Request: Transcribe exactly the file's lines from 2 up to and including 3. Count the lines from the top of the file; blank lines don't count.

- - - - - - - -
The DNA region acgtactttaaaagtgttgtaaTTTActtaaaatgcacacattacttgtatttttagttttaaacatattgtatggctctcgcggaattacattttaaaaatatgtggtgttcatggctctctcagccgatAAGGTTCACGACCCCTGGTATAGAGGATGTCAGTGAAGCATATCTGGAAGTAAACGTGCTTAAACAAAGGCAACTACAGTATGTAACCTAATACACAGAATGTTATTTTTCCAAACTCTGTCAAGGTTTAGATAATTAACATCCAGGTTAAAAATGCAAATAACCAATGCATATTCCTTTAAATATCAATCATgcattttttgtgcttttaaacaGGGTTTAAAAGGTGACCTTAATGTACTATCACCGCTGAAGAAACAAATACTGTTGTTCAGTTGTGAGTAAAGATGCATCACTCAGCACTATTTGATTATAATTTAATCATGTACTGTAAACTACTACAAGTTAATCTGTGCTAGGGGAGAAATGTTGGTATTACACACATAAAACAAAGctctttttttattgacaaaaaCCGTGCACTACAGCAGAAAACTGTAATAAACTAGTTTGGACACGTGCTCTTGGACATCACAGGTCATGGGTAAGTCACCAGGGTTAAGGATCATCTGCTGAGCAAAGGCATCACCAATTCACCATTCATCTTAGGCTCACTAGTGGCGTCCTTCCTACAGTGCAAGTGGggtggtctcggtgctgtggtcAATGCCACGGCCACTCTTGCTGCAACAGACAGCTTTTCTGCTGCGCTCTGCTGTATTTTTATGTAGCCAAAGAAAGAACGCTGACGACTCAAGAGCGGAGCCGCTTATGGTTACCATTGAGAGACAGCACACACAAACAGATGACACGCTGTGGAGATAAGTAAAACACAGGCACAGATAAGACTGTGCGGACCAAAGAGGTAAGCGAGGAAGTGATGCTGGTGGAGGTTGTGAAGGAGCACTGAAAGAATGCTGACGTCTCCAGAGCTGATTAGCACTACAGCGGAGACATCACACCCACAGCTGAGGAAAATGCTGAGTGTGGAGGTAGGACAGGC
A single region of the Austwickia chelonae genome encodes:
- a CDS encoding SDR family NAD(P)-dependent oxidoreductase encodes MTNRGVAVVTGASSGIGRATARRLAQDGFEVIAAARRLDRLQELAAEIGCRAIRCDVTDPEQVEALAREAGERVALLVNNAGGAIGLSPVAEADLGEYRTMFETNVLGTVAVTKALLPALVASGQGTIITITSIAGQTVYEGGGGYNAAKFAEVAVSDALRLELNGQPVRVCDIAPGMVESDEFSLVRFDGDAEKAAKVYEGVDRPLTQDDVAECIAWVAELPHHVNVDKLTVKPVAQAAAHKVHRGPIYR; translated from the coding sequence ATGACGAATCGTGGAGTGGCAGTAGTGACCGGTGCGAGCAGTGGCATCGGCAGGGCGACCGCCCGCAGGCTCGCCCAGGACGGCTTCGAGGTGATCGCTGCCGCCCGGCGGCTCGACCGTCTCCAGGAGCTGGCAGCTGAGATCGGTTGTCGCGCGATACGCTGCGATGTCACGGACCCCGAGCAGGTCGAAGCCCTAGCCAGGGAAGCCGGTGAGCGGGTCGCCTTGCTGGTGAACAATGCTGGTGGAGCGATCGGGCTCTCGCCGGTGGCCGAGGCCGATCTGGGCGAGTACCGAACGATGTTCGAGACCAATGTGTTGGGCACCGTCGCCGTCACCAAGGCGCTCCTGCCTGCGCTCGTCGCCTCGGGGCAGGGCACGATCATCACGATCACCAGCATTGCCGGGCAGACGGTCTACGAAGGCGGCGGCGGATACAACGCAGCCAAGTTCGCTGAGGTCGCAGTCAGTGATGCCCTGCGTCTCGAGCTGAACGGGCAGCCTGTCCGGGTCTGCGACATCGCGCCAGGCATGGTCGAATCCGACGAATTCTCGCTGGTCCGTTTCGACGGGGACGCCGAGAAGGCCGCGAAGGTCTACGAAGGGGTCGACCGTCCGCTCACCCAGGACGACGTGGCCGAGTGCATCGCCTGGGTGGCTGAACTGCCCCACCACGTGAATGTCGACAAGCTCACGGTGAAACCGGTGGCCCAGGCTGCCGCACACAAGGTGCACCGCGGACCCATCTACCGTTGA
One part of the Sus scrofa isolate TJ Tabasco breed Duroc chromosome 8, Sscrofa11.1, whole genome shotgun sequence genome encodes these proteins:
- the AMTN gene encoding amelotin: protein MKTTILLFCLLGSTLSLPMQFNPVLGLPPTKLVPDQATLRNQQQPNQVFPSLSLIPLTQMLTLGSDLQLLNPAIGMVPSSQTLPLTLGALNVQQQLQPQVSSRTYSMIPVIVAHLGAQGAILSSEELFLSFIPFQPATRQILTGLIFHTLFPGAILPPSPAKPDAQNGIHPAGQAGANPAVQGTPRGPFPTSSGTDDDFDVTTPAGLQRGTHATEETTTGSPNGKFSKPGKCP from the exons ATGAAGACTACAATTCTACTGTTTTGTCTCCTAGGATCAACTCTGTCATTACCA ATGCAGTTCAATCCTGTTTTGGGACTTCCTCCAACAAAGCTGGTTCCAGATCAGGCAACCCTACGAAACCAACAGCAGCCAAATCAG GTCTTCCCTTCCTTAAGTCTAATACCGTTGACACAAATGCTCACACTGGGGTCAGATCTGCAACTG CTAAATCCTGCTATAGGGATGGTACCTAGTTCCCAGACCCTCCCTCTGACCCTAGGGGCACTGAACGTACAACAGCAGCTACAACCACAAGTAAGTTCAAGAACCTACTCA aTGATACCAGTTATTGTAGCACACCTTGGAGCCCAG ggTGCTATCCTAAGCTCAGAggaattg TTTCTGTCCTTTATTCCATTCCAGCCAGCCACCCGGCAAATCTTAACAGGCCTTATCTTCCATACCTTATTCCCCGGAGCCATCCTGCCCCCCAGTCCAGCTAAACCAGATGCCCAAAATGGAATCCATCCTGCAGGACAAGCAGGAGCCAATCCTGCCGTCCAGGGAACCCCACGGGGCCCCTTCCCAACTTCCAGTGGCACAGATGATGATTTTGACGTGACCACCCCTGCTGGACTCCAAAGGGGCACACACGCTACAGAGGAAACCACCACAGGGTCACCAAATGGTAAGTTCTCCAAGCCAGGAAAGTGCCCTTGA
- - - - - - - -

A single region of the Austwickia chelonae genome encodes:
- a CDS encoding SDR family NAD(P)-dependent oxidoreductase encodes MTNRGVAVVTGASSGIGRATARRLAQDGFEVIAAARRLDRLQELAAEIGCRAIRCDVTDPEQVEALAREAGERVALLVNNAGGAIGLSPVAEADLGEYRTMFETNVLGTVAVTKALLPALVASGQGTIITITSIAGQTVYEGGGGYNAAKFAEVAVSDALRLELNGQPVRVCDIAPGMVESDEFSLVRFDGDAEKAAKVYEGVDRPLTQDDVAECIAWVAELPHHVNVDKLTVKPVAQAAAHKVHRGPIYR; translated from the coding sequence ATGACGAATCGTGGAGTGGCAGTAGTGACCGGTGCGAGCAGTGGCATCGGCAGGGCGACCGCCCGCAGGCTCGCCCAGGACGGCTTCGAGGTGATCGCTGCCGCCCGGCGGCTCGACCGTCTCCAGGAGCTGGCAGCTGAGATCGGTTGTCGCGCGATACGCTGCGATGTCACGGACCCCGAGCAGGTCGAAGCCCTAGCCAGGGAAGCCGGTGAGCGGGTCGCCTTGCTGGTGAACAATGCTGGTGGAGCGATCGGGCTCTCGCCGGTGGCCGAGGCCGATCTGGGCGAGTACCGAACGATGTTCGAGACCAATGTGTTGGGCACCGTCGCCGTCACCAAGGCGCTCCTGCCTGCGCTCGTCGCCTCGGGGCAGGGCACGATCATCACGATCACCAGCATTGCCGGGCAGACGGTCTACGAAGGCGGCGGCGGATACAACGCAGCCAAGTTCGCTGAGGTCGCAGTCAGTGATGCCCTGCGTCTCGAGCTGAACGGGCAGCCTGTCCGGGTCTGCGACATCGCGCCAGGCATGGTCGAATCCGACGAATTCTCGCTGGTCCGTTTCGACGGGGACGCCGAGAAGGCCGCGAAGGTCTACGAAGGGGTCGACCGTCCGCTCACCCAGGACGACGTGGCCGAGTGCATCGCCTGGGTGGCTGAACTGCCCCACCACGTGAATGTCGACAAGCTCACGGTGAAACCGGTGGCCCAGGCTGCCGCACACAAGGTGCACCGCGGACCCATCTACCGTTGA